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How to Celebrate Retirement? Ride Across the Country on a Bicycle

For 30 years, Carol Myers worked in higher education in the state of Georgia. Now, to hear her tell it, calling from a campsite near Birchwood, WI, she is in the middle of a very different type of challenge.

“A bunch of years ago,” Myers says, “I was in an Athens Regional waiting room, and there was an Adventure Cycling magazine. I read it cover-to-cover, and I said, ‘These are my people.’”

Inspired by the magazine and by her recent retirement from Athens Technical College, Myers is biking across the country on what she describes as an “adventure to start the next part of my life.”

She explains: “I retired May 1; that’s the thing that allowed me to do this. I wanted to be moving forward to something, rather than exhaustedly leaving my rather challenging and stressful job. This past fall, it was pretty demanding at work, so I decided I needed something to move forward into, in a positive way.”

Myers’ journey, sanctioned by the Adventure Cycling Association, will take her across the United States, 4,144 miles from Anacortes, WA, to Orr’s Island, ME.

“I’m doing this very challenging thing; I don’t think I really realized what a challenging thing this was before I left,” Myers says. “Now, I feel like it’s a rite of passage, the passage into this new part of my life.”

In preparation for the trip, Myers biked over 3,000 miles around Athens and spent a large amount of time reading and researching.


Myers carries everything she needs for her trip on her bicycle, including water, food and camping equipment—often weighing over 90 pounds.

“Last fall she started shopping for bicycles and sleeping bags and tents and reading hundreds and hundreds of pages of material on the web,” says Myers’ husband, Richard Saunders, from their home here in Athens.

Aside from physical training, according to Myers there are mental qualities needed to complete a cycling trip of this nature.

“Persistence, day in day out. You have to have that. Just keeping going through the tough times. One of the things is just doing it—taking it each day and not getting overwhelmed by the whole thing,” Myers says.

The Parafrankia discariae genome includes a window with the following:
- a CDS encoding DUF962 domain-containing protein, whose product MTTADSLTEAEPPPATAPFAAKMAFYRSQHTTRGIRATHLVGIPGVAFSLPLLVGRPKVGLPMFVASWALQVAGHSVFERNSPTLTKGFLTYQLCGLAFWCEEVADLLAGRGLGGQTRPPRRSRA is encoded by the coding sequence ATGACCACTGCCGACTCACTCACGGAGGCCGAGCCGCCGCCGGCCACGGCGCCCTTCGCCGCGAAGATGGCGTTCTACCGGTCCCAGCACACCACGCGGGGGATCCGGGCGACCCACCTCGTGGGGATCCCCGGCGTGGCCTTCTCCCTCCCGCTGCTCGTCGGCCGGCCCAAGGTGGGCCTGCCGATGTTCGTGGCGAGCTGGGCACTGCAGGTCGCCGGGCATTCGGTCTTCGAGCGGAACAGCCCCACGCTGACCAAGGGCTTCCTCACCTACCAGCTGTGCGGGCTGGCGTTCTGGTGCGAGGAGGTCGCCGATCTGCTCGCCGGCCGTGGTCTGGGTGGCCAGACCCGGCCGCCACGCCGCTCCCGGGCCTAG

Though Myers made a great deal of preparation, she was initially uncertain about her ability to complete the trip—fears that were quickly allayed.

“When I went over Washington pass—it’s like over 6,000 feet—that got me very emotional, being able to do that. That was a sign that I could do the whole thing, and that was, like, on day three,” Myers says.

Throughout her journey, Myers has been regularly updating a blog cataloguing her travels. After teaching freshman composition at Athens Technical College and working as an administrator, blogging seemed an appropriate way to capture the trip. Follow her at

“It’s a way to record what’s going on and to reflect on it. It’s easy to do, as long as I don’t get too judgmental,” she says. “In a way, I’m writing it like I’d write out a practice essay for my students, or writing a memo. I just wanted a way to capture it, think about it, reflect on it.”

According to Myers and Saunders, many people comment on her bravery in undertaking this venture.


Myers completed the Going to the Sun Road, the only road that crosses Glacier National Park in Montana, on June 19, day 20 of her trip.

“The first thing they say is, ‘Oh, what a brave woman,’ but I think, in one way, more of the people who say that really have no idea what they’re talking about. It’s not a matter of her being on the road totally by herself without any way of communicating. There are other people doing the same thing with [her]. It’s like a bunch of people all going on the same pilgrimage,” Saunders says.

Myers agrees. “I don’t really think of myself as brave. I think it would be braver if I was scared,” she says. “I think you have to believe somewhat in the goodness of people. If you have this mindset that there’s trouble out there, then that’s gonna be really hard.”

On the contrary, Myers has had many positive experiences with the people she has met on the trip.

“In Minnesota, [I stayed at a bike hostel that] used to be a barn, owned by this guy, Don. He’s converted his whole barn into a hangout, with a couch and refrigerators with everything a cyclist could want,” she says. “There have been a couple of places like that. This guy had some Bibles, this other guy had some Christian literature, but really subtle. I wrote on my blog, ‘This is Christianity at its best.’ It’s just people doing these really nice things.”

Additionally, Myers has formed close ties with fellow cyclists.

“I met [Hannah] right away, and she’s just young and really didn’t know what she was getting into. I didn’t want to commit to anything, but I said, ‘Hey, I’ll keep in touch with you, and we can sometimes be together,’” Myers says. “It ended up being really good, despite the fact that there’s 36 years between us. We get along really well. I feel like I’ll know her forever.”


As a part of her blogging regimen, Myers regularly uploads photographs of the scenery on her route, such as this church on day 27 in Montana.

Ultimately, Myers believes that this experience will be one that she carries with her for the rest of her life.

“I think it’s one of those things where you do these things and it’s really tough, or you do these life-altering things, and in the moment there are days where it’s too hot, or you’re tired, but in the end, it ends up being rather life-changing.”